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Edgar Lee Masters (1868–1950). Spoon River Anthology. 1916.

193. Henry Phipps

I WAS the Sunday school superintendent,

The dummy president of the wagon works

And the canning factory,

Acting for Thomas Rhodes and the banking clique;

My son the cashier of the bank,

Wedded to Rhodes’ daughter,

My week days spent in making money,

My Sundays at church and in prayer.

In everything a cog in the wheel of things-as-they-are:

Of money, master and man, made white

With the paint of the Christian creed.

And then:

The bank collapsed. I stood and looked at the wrecked machine—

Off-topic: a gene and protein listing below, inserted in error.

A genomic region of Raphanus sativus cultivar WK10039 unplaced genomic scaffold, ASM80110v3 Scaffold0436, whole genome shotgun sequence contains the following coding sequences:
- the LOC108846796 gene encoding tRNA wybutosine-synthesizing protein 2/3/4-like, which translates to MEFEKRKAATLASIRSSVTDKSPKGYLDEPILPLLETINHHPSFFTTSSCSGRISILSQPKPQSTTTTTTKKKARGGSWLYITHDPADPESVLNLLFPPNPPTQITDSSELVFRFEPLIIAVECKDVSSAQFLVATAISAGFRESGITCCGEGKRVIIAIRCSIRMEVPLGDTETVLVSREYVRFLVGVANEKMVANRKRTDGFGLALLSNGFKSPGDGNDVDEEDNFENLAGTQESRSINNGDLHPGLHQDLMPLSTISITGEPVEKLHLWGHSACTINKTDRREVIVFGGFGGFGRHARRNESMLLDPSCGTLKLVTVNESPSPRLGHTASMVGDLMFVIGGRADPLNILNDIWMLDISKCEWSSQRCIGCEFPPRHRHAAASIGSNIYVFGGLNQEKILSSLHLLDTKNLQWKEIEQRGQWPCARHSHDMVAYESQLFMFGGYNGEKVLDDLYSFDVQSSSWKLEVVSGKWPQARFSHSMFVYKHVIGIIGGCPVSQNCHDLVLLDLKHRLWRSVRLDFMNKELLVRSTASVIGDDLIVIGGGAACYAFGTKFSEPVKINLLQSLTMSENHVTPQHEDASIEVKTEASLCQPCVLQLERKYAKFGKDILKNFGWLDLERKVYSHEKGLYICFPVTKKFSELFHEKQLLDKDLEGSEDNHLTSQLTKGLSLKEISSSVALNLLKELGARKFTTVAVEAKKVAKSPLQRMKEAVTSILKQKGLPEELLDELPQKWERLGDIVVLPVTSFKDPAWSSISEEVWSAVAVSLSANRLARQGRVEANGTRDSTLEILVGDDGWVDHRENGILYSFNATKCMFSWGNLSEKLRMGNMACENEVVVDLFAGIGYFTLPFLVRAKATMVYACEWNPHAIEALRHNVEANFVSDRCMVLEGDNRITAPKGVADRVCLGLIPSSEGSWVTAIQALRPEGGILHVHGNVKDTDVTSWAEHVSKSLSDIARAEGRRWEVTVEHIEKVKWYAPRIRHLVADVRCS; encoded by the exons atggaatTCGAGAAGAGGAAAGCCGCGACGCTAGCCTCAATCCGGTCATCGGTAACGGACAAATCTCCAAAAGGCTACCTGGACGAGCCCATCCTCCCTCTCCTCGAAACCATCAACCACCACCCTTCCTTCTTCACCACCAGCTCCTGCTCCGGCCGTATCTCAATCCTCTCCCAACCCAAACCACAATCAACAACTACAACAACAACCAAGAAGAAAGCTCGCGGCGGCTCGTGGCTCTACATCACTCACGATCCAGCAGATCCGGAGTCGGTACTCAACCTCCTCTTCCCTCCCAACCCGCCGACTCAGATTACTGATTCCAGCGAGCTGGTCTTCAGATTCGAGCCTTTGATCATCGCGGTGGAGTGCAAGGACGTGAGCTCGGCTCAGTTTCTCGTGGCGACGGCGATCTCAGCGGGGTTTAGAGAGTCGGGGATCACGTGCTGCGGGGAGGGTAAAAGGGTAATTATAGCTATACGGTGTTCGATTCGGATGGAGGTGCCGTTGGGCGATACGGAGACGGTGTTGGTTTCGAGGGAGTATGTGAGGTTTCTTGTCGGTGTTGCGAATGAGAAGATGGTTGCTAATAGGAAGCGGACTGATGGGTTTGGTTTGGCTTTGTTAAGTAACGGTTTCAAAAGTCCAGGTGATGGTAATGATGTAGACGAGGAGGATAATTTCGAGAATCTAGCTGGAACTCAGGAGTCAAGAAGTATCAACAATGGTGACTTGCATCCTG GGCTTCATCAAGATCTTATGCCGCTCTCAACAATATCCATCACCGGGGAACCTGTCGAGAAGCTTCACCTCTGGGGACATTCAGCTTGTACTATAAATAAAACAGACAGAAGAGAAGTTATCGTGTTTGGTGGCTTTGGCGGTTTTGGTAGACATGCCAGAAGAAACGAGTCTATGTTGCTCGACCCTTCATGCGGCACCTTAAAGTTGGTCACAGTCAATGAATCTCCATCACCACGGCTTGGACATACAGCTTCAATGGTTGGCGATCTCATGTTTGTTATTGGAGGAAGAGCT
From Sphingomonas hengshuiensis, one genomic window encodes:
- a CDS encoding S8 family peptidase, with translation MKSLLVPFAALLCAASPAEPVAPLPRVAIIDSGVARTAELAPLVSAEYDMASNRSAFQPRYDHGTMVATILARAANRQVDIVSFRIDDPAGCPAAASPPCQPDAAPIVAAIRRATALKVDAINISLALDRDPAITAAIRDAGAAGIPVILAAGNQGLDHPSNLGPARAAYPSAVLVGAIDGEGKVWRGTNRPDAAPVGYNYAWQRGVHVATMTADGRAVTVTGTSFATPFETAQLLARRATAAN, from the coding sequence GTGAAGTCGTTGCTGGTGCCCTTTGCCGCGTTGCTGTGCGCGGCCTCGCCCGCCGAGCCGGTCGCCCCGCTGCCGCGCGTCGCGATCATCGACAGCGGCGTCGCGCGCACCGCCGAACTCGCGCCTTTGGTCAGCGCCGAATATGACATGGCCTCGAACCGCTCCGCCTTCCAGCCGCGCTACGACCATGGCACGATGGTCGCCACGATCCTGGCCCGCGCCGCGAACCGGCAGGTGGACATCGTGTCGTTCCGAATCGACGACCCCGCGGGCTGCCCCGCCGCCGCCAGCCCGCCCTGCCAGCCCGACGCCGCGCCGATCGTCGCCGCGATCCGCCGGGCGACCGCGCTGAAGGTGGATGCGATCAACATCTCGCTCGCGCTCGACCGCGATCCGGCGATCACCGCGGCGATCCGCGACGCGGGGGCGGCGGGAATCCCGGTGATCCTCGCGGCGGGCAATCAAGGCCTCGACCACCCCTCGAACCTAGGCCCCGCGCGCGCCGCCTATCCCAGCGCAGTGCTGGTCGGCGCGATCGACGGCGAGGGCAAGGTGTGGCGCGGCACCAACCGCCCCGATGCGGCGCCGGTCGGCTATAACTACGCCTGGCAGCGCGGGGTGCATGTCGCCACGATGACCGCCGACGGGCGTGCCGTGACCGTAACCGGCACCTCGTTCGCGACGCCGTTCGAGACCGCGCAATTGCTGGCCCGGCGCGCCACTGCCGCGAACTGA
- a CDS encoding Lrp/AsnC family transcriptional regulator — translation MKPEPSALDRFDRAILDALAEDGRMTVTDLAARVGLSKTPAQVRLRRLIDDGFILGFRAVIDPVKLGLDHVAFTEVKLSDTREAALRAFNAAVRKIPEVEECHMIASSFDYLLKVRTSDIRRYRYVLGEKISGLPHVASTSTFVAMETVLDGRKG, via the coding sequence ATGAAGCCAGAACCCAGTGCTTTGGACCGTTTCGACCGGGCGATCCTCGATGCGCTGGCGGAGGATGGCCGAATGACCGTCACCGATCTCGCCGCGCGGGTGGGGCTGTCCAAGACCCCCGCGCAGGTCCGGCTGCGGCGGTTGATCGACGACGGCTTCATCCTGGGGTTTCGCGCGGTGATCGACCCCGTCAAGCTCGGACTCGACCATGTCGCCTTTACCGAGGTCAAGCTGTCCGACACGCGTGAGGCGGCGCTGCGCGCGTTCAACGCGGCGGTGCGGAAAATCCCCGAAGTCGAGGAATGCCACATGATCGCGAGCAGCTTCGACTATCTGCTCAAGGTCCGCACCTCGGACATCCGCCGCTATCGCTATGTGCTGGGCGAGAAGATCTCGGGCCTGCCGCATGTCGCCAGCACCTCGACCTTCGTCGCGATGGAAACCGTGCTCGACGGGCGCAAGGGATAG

The wheels with blow-holes stopped with putty and painted;

The rotten bolts, the broken rods;

And only the hopper for souls fit to be used again

In a new devourer of life, when newspapers, judges and money-magicians

Build over again.

I was stripped to the bone, but I lay in the Rock of Ages,

Seeing now through the game, no longer a dupe,

And knowing “the upright shall dwell in the land

But the years of the wicked shall be shortened.”

Then suddenly, Dr. Meyers discovered

A cancer in my liver.

I was not, after all, the particular care of God!

Why, even thus standing on a peak

Above the mists through which I had climbed,

And ready for larger life in the world,

Eternal forces

Moved me on with a push.